Why humble leaders are more popular
Leaders who are humble are better liked and more effective than those who do not demonstrate as much humility when directing others. This is the suggestion of new research to be published in the Academy of Management Journal, which showed admitting mistakes and highlighting the strengths of followers are factors at the heart of humble leadership.
Bradley Owens, Assistant Professor of Organisation and Human Resources at the University at Buffalo School of Management - which has been in operation since 1923 and houses students from all over the world - noted that while failure can be embarrassing, those who overcome their fears in this regard can find the process beneficial.
Mr Owens observed leaders who "broadcast their feelings as they work through the messy internal growth process will be viewed more favourably by their followers".
He added these individuals will have the ability to legitimise the journeys of those following them and are likely to have organisations performing to a higher standard.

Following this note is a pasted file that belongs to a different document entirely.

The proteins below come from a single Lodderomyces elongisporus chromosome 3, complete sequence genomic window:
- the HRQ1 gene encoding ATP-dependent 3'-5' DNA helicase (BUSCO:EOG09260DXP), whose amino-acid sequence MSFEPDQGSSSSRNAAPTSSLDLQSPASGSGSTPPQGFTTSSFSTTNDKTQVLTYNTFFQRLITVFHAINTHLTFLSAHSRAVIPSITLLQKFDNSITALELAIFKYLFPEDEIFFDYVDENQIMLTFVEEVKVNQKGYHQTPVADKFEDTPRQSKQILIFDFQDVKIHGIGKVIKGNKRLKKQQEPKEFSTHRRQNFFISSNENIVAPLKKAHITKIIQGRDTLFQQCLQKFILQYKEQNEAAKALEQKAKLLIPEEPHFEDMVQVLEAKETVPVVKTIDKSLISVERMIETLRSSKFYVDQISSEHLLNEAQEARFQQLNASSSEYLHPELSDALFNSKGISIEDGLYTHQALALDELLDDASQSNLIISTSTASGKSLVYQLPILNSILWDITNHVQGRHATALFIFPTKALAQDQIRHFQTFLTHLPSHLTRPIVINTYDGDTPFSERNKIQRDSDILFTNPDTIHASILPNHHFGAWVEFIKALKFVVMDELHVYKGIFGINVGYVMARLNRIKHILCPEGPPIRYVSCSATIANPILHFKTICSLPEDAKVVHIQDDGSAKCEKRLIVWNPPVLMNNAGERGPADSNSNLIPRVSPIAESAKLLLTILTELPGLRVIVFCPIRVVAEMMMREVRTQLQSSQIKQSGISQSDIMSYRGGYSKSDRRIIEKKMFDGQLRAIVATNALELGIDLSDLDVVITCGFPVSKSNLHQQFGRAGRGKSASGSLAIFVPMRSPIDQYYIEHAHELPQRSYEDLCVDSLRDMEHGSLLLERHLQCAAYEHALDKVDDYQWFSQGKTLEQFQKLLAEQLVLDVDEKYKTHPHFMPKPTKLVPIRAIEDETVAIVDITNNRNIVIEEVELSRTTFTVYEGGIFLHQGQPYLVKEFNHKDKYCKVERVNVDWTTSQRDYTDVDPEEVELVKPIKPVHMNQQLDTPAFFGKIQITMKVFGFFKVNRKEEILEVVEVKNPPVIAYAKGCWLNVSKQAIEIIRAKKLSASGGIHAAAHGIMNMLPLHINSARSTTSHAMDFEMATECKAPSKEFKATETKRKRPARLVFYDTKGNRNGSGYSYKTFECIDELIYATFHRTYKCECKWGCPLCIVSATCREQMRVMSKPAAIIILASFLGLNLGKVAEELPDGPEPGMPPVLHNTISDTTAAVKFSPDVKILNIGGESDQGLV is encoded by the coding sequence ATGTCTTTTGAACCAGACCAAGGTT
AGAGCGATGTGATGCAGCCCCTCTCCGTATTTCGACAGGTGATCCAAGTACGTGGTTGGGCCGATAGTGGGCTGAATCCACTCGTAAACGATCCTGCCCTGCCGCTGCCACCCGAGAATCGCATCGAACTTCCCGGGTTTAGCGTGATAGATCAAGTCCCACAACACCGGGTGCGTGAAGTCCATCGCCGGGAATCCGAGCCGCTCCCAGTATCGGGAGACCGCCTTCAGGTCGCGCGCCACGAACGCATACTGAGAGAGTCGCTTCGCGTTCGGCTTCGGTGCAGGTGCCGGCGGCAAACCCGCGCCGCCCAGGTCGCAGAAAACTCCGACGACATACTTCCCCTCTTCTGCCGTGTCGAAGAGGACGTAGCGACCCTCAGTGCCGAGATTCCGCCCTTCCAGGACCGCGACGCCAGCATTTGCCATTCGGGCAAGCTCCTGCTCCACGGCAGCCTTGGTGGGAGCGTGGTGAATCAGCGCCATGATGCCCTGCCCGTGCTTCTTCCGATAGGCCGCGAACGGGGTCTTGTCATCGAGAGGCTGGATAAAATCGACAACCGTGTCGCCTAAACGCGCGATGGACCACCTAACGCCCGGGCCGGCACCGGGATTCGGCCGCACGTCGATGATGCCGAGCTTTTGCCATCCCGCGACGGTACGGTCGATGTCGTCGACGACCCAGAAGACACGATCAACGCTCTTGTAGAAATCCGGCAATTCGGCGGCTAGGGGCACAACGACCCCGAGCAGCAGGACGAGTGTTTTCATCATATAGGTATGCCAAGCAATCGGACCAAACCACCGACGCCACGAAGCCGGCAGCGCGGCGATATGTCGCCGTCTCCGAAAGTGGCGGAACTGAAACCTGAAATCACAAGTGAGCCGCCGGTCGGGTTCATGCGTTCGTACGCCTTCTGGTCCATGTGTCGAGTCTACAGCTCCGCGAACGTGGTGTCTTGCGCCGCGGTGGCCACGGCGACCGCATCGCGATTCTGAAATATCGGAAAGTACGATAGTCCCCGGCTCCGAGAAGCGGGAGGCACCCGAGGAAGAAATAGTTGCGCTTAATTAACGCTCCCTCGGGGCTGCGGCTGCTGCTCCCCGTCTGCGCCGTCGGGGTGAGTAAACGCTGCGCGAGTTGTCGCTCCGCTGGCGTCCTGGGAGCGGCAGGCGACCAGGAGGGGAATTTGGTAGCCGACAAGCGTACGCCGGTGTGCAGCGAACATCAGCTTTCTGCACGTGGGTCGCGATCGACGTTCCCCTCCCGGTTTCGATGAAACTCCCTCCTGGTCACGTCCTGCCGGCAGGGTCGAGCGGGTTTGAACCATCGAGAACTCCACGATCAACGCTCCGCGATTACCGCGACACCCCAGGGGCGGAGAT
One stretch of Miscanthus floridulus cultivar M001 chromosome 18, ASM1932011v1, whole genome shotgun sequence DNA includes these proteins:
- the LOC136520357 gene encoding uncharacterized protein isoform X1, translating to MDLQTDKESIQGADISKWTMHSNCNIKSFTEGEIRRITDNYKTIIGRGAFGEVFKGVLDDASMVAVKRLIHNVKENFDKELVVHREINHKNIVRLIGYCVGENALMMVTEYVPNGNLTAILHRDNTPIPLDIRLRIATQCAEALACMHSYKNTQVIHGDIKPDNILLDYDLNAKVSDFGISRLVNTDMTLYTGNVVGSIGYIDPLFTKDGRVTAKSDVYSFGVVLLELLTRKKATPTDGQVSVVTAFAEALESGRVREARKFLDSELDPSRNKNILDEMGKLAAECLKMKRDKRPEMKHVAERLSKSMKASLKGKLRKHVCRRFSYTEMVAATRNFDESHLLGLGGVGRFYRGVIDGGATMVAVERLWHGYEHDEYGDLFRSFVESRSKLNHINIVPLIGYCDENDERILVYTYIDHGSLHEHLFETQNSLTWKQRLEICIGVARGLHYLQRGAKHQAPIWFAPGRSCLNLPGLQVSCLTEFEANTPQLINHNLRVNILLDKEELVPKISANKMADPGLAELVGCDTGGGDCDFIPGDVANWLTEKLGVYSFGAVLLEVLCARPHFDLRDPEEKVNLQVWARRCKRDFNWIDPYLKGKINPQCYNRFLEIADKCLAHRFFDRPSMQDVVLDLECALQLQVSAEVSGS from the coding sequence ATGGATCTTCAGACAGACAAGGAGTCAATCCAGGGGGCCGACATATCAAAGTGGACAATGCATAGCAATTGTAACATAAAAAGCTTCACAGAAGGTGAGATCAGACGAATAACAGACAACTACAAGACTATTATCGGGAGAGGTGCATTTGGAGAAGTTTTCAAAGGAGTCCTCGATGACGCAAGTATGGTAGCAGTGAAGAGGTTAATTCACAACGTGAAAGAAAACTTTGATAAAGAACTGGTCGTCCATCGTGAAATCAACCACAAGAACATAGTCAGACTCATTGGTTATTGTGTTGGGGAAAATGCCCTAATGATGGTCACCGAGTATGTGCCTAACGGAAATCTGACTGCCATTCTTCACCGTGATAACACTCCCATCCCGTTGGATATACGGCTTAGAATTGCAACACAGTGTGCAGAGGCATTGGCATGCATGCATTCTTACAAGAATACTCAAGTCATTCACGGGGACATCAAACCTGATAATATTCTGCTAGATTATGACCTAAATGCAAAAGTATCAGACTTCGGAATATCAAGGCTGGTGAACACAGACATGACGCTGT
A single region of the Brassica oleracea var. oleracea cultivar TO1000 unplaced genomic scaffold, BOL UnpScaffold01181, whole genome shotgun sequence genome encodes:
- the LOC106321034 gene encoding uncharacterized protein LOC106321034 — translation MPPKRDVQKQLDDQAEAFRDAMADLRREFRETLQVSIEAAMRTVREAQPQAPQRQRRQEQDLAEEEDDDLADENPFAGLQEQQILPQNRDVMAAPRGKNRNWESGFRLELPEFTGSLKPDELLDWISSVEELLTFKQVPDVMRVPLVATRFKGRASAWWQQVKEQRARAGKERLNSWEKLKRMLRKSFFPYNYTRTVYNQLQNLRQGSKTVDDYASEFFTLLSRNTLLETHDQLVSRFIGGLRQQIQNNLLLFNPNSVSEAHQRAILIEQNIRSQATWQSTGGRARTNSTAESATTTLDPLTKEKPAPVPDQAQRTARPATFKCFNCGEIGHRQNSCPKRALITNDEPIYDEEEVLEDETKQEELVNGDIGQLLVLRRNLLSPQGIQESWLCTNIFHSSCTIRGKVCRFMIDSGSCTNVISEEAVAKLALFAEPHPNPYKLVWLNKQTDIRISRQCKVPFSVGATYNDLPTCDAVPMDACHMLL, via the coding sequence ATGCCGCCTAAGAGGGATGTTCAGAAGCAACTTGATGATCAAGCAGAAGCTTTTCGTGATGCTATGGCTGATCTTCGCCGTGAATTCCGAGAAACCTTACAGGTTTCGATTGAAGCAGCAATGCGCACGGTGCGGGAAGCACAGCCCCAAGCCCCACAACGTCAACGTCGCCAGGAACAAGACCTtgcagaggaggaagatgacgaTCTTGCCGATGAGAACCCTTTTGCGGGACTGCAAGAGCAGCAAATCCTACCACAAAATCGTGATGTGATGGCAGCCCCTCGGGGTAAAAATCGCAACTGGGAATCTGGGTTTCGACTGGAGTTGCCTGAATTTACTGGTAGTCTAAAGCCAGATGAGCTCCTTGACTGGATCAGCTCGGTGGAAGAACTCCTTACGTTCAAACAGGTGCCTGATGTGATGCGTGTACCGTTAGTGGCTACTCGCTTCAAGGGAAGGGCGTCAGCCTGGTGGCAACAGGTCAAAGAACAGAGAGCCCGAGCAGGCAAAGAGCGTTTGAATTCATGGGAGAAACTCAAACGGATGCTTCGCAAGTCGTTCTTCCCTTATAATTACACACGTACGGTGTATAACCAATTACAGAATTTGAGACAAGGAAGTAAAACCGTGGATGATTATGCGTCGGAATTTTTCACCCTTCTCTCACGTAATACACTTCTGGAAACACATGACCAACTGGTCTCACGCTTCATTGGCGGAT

Emma Donaldson-Feilder, Chartered Psychologist, commented: "It is clear from a range of resource sources that authenticity and integrity are important qualities in leaders.
"This research study reinforces that message and adds an interesting element relating to humility and openness about feelings.
"It seems that a combination of humility and awareness of strengths would be a powerful and believable leadership approach - important not only for performance, but also for engaging and showing care for employees."